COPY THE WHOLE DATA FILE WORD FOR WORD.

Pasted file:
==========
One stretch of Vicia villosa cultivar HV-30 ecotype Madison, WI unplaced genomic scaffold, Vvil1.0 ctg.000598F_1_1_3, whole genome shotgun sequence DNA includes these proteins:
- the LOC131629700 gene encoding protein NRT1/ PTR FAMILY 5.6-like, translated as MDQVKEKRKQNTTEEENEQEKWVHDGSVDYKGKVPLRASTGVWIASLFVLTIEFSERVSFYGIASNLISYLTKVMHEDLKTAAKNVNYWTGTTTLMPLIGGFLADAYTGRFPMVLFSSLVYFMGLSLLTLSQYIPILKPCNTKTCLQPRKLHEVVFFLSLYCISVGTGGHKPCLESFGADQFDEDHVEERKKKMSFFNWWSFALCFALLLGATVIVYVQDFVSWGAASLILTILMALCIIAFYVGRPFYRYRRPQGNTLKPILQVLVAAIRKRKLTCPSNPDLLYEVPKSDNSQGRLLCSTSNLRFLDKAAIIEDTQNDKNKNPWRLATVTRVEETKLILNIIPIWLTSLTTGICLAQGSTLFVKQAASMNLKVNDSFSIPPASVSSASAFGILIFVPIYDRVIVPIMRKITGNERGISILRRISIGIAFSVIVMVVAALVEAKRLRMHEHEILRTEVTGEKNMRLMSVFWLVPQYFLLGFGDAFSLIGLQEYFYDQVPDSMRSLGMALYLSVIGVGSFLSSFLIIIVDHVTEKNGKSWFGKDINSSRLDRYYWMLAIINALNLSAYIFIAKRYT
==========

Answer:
One stretch of Vicia villosa cultivar HV-30 ecotype Madison, WI unplaced genomic scaffold, Vvil1.0 ctg.000598F_1_1_3, whole genome shotgun sequence DNA includes these proteins:
- the LOC131629700 gene encoding protein NRT1/ PTR FAMILY 5.6-like, translated as MDQVKEKRKQNTTEEENEQEKWVHDGSVDYKGKVPLRASTGVWIASLFVLTIEFSERVSFYGIASNLISYLTKVMHEDLKTAAKNVNYWTGTTTLMPLIGGFLADAYTGRFPMVLFSSLVYFMGLSLLTLSQYIPILKPCNTKTCLQPRKLHEVVFFLSLYCISVGTGGHKPCLESFGADQFDEDHVEERKKKMSFFNWWSFALCFALLLGATVIVYVQDFVSWGAASLILTILMALCIIAFYVGRPFYRYRRPQGNTLKPILQVLVAAIRKRKLTCPSNPDLLYEVPKSDNSQGRLLCSTSNLRFLDKAAIIEDTQNDKNKNPWRLATVTRVEETKLILNIIPIWLTSLTTGICLAQGSTLFVKQAASMNLKVNDSFSIPPASVSSASAFGILIFVPIYDRVIVPIMRKITGNERGISILRRISIGIAFSVIVMVVAALVEAKRLRMHEHEILRTEVTGEKNMRLMSVFWLVPQYFLLGFGDAFSLIGLQEYFYDQVPDSMRSLGMALYLSVIGVGSFLSSFLIIIVDHVTEKNGKSWFGKDINSSRLDRYYWMLAIINALNLSAYIFIAKRYT